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Constellation Software sets its sights on bigger acquisitions Add to ...

If you missed out on one of the most successful Canadian growth stocks to emerge from the recession, despair not. Constellation Software Inc. appears to be far from done.

Having just announced its largest deal to date, the Toronto-based company is showing signs of taking its growth-through-acquisition strategy to a new level.

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Its takeover of a Dutch company has lit a fire under its share price, which has surged more than 10 per cent over the past week. Constellation stock had already been a top-10 performer among the companies on the S&P/TSX Composite Index over the last five years.

Prospective investors may be reluctant to dive into a stock that’s up 750 per cent over that period, but the company’s valuation is still quite reasonable given its history of double-digit revenue growth, supporters say.

“Don’t let the share price scare you off,” said Jason Donville, president of Donville Kent Asset Management. “If I was starting a brand new fund today, this would be one of my top-five holdings right out of the gate.”

In many ways, Constellation is more of a private equity firm than a technology company. It typically buys small, private companies that produce software geared to the needs of specific industries and runs them for maximum profit.

“Constellation’s corporate structure and investment bent are akin to Berkshire Hathaway or Onex, which own portfolios of whole businesses that are unrelated to each other, and are left to be handled by operations executives without much disruption from head office management,” Ralph Garcea, an analyst at Global Maxfin Capital, said in a recent report.

The company’s management has proven itself to be a master of the strategic acquisition, having accumulated 125 companies across 50 industries. “They do their homework and haven’t had many mess-ups over the years,” Mr. Donville said. “[The acquisitions] tend to be very accretive and represent little risk to the company.”

Until this week, the company’s hunt for targets had focused solely on small companies, ones with less than $25-million in revenue.

This incremental approach was showing its limitations as Constellation neared $5-billion in market capitalization. “It’s harder to buy good businesses that have an impact on the top line when you’re that big,” said James Telfser, portfolio manager at Caldwell Investment Management.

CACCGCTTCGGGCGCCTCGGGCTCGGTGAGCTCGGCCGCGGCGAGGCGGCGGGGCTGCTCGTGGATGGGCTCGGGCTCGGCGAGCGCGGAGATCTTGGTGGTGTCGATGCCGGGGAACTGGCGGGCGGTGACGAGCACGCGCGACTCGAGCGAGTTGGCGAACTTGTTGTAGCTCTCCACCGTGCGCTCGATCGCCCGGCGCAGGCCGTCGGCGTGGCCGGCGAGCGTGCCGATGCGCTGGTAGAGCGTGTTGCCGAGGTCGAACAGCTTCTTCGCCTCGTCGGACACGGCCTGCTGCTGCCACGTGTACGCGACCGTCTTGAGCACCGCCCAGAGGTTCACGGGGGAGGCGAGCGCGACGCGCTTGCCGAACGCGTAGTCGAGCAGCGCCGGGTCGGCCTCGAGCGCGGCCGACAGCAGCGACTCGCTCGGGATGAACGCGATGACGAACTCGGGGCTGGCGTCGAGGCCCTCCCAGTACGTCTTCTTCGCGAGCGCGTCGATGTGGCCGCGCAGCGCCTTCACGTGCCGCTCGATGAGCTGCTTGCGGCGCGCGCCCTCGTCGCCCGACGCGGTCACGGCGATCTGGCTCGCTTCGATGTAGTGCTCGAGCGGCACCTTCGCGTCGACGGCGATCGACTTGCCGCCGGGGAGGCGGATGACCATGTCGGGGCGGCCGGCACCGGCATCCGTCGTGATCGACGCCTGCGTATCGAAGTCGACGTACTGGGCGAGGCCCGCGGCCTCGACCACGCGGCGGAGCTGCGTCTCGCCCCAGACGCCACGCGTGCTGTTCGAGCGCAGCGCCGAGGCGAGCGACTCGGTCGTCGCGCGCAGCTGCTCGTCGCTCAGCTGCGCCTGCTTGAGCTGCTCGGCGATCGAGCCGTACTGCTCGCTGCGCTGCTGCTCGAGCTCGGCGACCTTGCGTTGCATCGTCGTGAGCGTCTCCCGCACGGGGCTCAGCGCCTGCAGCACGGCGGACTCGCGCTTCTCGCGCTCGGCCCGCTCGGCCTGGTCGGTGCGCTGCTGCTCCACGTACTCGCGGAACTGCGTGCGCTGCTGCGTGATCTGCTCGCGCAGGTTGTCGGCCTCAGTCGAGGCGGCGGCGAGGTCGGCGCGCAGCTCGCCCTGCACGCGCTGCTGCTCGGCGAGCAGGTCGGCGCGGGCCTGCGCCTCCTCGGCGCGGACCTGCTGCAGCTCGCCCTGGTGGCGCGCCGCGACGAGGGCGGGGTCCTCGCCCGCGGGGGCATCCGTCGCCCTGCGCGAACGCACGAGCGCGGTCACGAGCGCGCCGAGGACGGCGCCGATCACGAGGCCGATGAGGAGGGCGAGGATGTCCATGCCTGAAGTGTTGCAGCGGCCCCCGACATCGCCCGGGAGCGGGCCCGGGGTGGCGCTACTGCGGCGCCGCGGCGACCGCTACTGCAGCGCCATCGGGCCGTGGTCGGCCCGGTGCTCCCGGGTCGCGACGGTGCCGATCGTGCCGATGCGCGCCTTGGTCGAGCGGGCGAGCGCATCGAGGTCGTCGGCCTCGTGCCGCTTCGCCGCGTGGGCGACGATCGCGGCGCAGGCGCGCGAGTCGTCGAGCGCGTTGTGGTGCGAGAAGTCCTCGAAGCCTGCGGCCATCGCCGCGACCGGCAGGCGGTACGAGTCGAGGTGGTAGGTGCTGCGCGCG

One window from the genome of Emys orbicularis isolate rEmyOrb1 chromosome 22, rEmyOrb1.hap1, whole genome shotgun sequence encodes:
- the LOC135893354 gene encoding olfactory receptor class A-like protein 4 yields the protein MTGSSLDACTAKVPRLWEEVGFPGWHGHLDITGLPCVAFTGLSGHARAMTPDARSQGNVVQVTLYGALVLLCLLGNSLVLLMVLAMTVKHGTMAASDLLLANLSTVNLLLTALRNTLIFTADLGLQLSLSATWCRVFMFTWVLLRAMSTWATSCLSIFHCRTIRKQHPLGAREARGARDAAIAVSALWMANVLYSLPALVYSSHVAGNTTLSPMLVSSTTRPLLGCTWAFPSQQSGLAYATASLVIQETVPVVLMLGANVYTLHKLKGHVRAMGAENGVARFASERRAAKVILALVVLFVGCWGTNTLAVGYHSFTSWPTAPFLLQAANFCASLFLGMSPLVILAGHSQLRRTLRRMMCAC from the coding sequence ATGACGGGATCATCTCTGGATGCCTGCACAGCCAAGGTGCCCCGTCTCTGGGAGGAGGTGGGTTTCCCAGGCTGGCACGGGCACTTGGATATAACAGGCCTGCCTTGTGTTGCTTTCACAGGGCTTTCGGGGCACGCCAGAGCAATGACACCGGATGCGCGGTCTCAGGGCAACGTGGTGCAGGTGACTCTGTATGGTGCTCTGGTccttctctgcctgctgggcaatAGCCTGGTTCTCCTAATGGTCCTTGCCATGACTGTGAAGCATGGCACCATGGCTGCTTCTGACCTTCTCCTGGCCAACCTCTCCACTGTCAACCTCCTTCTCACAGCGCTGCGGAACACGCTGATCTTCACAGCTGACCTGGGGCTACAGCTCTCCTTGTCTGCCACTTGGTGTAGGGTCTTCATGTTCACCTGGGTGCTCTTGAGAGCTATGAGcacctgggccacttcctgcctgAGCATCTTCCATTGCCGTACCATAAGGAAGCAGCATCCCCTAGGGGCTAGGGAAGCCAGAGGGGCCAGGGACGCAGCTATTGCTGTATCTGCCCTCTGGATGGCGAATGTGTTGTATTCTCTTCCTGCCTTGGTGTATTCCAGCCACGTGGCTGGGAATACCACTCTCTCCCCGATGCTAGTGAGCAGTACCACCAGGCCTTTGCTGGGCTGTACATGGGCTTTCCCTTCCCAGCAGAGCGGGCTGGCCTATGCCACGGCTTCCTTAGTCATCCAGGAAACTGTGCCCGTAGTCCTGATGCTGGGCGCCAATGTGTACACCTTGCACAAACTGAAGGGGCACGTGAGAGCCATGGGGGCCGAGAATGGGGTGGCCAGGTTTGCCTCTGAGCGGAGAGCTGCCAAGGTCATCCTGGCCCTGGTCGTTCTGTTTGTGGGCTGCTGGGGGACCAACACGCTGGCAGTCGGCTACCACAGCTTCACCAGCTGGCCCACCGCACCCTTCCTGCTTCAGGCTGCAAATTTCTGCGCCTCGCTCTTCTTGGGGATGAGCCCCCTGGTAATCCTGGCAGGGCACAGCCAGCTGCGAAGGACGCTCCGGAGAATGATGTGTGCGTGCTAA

This week, the company made a bet that better reflects its size, acquiring Dutch software company Total Specific Solutions for about $350-million. The deal should increase Constellation’s 2014 earnings by 13 per cent, Stephanie Price, an analyst at CIBC World Markets, said in a note. It also more than doubles the company’s exposure to Europe.

Constellation is taking on new debt to fund the acquisition, but analysts generally approve of the strategy. The company’s “acquisition growth trajectory warranted a change in capital structure,” Ms. Price said. “We believe levering up to fund larger-sized acquisitions was necessary.”

Constellation’s new willingness to stalk bigger game has raised its growth prospects and possibly extended its stock run, Mr. Donville said.

“The box they were operating in is now bigger,” he said. “These guys really could be at a $10-billion market cap in 24 to 36 months. And in Canada, that’s a big name. When you start getting to that size, you start getting into the TSX 60.”

A long-time owner of the stock, Mr. Donville said he can see Constellation shares hitting $300 by the end of next year. The average target price among analysts covering the stock is $225, according to Bloomberg.

The company itself has said it aims to keep growing at the same rapid pace it has achieved during recent years. “Does Constellation Software have the ability to scale at the rates which it achieved during the last decade?” Mark Leonard, founder and chairman, said in the letter to shareholders in May. “I don’t think we are sufficiently humble not to try.”

But competing for bigger acquisitions will require the company to maintain its financial discipline, Mr. Telfser said. “As you get into larger deals, you definitely have more risk that you overpay for something.”

Investors trying to avoid overpaying for Constellation’s stock have to assess the likelihood of the company maintaining its brisk growth.

With its shares trading at 17.6 times 2014 earnings, Constellation doesn’t appear cheap until you consider the company has achieved growth of 30 to 40 per cent over the last two years, Mr. Donville said. “We think this company will grow in 2014 by at least 35 per cent, and in a fairly low-risk model.”

 

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